Komaru knew nothing but the sound of rumbling and the broadcasts that plagued the large screen television installed in her empty house. The School Of Mutual Killing Program, of course, had been over for a while. She still had nightmares that she was right there next to her brother as the guillotine sliced again and again the metallic clang sickeningly ricketing through the dead air. Her brother was alive. Even though she hadn’t seen his face since he’d pressed the button and he’d entered into the world that was hellishly transformed. She spent the days tearing through books, old magazines and manga which now seemed like relics of ancient civilization. She sang to herself idol songs, trying to forget about the flashes of Sayaka Maizono dead in the shower. Perhaps she could salvage them, and in twenty years they’d be the centerpieces of museums. The future could still be bright. I won’t give up.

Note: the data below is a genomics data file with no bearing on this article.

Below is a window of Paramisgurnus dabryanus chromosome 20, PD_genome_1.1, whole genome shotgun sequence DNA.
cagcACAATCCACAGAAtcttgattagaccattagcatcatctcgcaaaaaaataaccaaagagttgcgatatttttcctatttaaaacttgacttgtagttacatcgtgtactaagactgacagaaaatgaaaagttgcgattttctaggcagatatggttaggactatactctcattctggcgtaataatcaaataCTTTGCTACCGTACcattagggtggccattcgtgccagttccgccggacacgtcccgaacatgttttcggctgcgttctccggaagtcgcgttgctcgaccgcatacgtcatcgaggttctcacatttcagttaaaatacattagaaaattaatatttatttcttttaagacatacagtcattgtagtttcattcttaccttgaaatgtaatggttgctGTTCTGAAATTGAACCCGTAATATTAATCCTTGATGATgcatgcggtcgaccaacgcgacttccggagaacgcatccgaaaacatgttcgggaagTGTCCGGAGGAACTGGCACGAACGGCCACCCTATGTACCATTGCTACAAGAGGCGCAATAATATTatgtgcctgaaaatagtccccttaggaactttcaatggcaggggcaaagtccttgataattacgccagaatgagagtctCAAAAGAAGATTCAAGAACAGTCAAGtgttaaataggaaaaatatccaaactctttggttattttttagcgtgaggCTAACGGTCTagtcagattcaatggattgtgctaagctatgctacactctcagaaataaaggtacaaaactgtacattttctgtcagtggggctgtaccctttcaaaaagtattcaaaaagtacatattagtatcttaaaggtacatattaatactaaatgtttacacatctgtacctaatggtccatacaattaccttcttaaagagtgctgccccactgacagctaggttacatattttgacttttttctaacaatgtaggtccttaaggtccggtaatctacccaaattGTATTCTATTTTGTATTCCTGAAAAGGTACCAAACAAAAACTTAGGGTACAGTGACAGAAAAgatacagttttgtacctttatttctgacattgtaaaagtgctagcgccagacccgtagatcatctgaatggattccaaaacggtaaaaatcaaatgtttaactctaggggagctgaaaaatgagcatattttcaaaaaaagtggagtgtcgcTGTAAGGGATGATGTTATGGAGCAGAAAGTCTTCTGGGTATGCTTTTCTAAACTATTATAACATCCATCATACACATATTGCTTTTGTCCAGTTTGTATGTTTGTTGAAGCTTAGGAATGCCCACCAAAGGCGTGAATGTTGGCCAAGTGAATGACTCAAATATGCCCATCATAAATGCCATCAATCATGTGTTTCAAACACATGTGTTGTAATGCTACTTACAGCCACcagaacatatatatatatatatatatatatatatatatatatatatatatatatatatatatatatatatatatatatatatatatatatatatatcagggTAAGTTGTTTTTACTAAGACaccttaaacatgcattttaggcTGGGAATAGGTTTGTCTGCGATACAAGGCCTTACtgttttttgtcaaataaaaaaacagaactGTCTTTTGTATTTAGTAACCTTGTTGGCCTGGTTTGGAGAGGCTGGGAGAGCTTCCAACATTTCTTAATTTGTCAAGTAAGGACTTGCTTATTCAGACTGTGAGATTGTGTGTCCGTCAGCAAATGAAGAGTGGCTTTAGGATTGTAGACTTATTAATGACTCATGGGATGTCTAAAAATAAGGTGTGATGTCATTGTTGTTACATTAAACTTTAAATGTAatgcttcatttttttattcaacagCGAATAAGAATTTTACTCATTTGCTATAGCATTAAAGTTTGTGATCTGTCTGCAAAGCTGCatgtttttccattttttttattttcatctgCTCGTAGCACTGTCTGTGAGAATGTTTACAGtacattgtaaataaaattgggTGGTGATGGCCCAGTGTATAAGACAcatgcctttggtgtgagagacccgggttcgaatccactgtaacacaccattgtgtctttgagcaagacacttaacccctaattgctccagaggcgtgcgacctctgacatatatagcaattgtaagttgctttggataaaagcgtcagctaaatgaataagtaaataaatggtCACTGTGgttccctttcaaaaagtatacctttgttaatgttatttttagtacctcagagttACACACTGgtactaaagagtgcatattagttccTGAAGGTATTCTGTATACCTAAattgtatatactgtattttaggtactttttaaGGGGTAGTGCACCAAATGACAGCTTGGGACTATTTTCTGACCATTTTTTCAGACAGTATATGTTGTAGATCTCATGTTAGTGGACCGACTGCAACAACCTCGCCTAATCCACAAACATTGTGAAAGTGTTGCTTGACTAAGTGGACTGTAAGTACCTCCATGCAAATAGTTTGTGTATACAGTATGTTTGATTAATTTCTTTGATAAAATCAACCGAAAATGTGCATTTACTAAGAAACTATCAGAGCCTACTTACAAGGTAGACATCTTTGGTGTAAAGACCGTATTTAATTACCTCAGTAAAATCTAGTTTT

Still there was the rumbling beneath her feet that shook to her very core. She could feel it in her stomach and intestines and entire being.
Her journal became her best friend. She had a habit of marking things down. She remembered in grade school when she drew on her hand in pen, and the teacher gave her detention saying the ink would poison her blood. In her state now, she had drawn paragraphs on her thighs and on any paper she could get a hand on. Again, she thought, this will someday be important. Someday held significance. Its what kept her waking up every morning. That and the earthquakes. And Makoto.